Gap’s Fashion-Backward Moment



At 8:50 on a Wednesday morning, nearly two dozen shoppers hovered in front of H&M’s new global flagship store on the corner of West 34th Street and Avenue of the Americas in Manhattan, eager to get inside as soon as the doors were unlocked at 9.

Directly across the street, a Gap store was also preparing to open. A lone woman stood in front. She was handing out fliers for a Cuban restaurant as pedestrians hurried by.

The contrast summed up the state of American retailing. One by one, iconic brands like Gap, J. Crew, American Apparel and Abercrombie & Fitch have reported slumping sales, while chic and cheap foreign fast-fashion brands like H&M, Uniqlo and Zara are opening bustling stores and luring away customers once devoted to a more basic American style.

American midmarket fashion has lost its way, and no other company epitomizes that as much as Gap. The company announced last week that it would close a quarter of its 675 North American stores over the next few years.

But the closures represent the latest in a decade of stumbles for a brand that was once so cool that the actress Sharon Stone wore one of its turtlenecks, with a Valentino skirt, to the 1996 Oscars. In 1998, its “Khaki Swing” television commercial, all smiles and American optimism, aired to 76 million viewers during the final episode of “Seinfeld.” The brand also became seared in popular consciousness that year as the maker of Monica Lewinsky’s infamous stained blue dress.

In a presentation to investors last week, Art Peck, Gap’s chief executive, spoke somewhat poignantly about the brand’s downward trajectory. When Gap’s latest round of store closures is done, its footprint in the United States will fall to just two-fifths of its peak in 2000.

“We had our moments of glory, but they’re not followed with consistent moments of glory,” Mr. Peck told investors at Gap’s corporate headquarters in San Francisco. “None of us are happy with our performance now.”

Once the master of casual, supplying Americans with staple khakis, denims and button-down shirts, the company is finding that its once-stable American customer base has splintered. Luxury is booming; at the other end of the market, discount retailers like T. J. Maxx and Burlington Stores are seeing robust gains. Gap, Abercrombie and their peers are stuck in the middle.

But they have also faltered at a game they once dominated: being the go-to destination for the legions of teenagers and young adults with money in their pockets and time on their hands. That role has fallen to juggernauts like H&M, based in Sweden, and Zara, owned by the Spanish company Inditex, which turn out cheaper versions of runway trends in weeks. H&M’s 368 stores in the United States, set to grow by 65 this year, get a fresh shipment of styles daily. Uniqlo, owned by the Japanese giant Fast Retailing, is most like Gap in that it sells basics. But Uniqlo markets basics at cheaper price points, in dozens of colors in high-tech fabrics, and offers midprice collections by designers and celebrities, including Jil Sander and Pharrell Williams. The company’s footprint here has grown to 42 stores in four years, and more are planned.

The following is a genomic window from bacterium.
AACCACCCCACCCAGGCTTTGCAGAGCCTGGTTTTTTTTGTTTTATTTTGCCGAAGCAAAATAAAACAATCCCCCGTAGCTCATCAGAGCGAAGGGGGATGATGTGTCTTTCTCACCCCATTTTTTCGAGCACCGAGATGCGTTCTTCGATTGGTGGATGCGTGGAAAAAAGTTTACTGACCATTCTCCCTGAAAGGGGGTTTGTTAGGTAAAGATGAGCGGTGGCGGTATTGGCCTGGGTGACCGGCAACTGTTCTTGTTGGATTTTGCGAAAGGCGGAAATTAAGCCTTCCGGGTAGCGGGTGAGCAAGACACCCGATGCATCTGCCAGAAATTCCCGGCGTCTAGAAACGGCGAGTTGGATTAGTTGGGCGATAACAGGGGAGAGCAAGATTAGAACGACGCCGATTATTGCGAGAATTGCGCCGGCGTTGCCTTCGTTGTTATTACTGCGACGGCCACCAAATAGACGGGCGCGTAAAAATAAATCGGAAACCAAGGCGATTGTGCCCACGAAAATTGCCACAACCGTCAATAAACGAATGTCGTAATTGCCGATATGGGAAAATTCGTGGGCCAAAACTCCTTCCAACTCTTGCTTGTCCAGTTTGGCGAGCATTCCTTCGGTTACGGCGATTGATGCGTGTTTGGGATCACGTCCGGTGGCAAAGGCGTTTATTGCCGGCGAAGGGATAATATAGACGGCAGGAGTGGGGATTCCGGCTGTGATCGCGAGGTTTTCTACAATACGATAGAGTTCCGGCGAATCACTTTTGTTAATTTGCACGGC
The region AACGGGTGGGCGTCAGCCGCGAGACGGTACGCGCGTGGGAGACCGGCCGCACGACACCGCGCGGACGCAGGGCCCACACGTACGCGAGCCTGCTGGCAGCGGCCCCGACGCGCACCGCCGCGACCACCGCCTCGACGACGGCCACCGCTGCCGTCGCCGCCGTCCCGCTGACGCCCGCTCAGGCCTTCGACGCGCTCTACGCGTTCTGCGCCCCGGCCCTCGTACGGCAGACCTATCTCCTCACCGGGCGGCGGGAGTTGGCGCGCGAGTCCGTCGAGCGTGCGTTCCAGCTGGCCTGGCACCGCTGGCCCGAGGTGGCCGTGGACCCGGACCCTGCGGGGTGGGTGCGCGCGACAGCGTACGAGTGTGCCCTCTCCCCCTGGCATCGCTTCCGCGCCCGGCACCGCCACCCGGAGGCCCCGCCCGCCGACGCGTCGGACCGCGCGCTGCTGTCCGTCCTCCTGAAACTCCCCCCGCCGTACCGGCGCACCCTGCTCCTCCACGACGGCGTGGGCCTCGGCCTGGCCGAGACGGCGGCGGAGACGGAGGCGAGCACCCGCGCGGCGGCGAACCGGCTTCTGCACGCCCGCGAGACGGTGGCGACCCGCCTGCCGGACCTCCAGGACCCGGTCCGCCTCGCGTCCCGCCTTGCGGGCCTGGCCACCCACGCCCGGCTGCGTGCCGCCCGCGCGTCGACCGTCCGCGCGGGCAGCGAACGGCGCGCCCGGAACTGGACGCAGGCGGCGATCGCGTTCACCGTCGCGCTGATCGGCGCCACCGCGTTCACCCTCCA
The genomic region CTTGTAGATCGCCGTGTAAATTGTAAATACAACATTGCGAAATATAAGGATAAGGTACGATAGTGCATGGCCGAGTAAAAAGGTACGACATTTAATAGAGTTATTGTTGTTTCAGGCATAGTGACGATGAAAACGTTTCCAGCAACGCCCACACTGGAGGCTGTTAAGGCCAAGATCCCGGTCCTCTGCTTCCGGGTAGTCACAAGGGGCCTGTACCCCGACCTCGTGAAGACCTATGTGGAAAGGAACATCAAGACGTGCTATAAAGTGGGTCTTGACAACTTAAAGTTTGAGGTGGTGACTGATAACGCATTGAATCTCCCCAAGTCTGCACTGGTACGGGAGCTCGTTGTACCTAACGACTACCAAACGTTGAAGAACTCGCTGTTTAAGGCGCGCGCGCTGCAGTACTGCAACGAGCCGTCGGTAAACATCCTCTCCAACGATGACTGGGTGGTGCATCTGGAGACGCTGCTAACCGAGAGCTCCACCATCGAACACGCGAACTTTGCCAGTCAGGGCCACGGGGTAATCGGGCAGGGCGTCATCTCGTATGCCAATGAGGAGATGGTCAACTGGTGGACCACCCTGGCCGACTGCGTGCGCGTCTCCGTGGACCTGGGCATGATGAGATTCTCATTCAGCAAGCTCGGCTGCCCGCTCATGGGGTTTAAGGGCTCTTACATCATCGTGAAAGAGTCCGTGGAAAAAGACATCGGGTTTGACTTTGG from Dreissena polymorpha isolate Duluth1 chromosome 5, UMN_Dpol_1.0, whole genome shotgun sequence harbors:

In September, yet another foreign fast-fashion brand is set to land on American shores. Primark, based in Dublin, plans to open 20 locations and will sell items for even less than H&M: Its latest catalog features $8 halter neck dresses and $10 bikinis. American retailers still outnumber the upstarts, but they are locked into outdated formulas.

“Back in the ’80s and ’90s, there wasn’t real access to higher-level fashion,” said Kate Davidson Hudson, co-founder and chief executive of Editorialist, an online fashion magazine. “It was the heyday of business casual, and stores did well selling core staples.”

“But now, everybody sees what’s on the runways on social media and on blogs, and everybody’s a critic, and shoppers want it as soon as they see it,” she said. “Brands like Gap just feel very dated.”

Sales at Gap stores open for at least a year, a closely watched figure in the retail industry, have fallen for 13 straight months. The company’s upmarket brand, Banana Republic, has also stumbled, though Gap’s cheaper Old Navy label has done well.

At Abercrombie & Fitch, comparable sales have fallen for three straight years and the brand is in the midst of an overhaul, which includes covering up the hunky shirtless male models who functioned as something of a corporate logo. Last week, the brand confirmed that Katia Kuethe, formerly of Lucky magazine, would be its new creative director. Even J. Crew, long a retail darling with a fiercely loyal following, has suffered from an increasingly stale formula of print, sequins and basics. J. Crew announced early this month that it would eliminate 175 jobs and replace the head of women’s design at its namesake brand.

The two-block stretch of 34th Street between Fifth and Seventh Avenues is a time capsule of retail, anchored on one end by the massive century-old Macy’s Herald Square store and increasingly populated by the foreign chains of the moment — Zara, Uniqlo and three H&M stores, including the airy 63,000-square-foot flagship, which opened last month and is, according to a corporate spokeswoman, the largest H&M in the world.

Sprinkled among them along the crowded sidewalks are older, familiar American mall staples like American Eagle, Banana Republic, Old Navy and others, along with Gap.

At a vibrant, three-story Uniqlo, Dhushyanthy Tharan of Hoboken, N.J., shopping on her 26th birthday for a long-sleeve button-down shirt, said she found the selection to be of higher quality and more stylish than at the Gap. “I love their materials, the cotton and linen, and their style,” she said. “It’s very young.”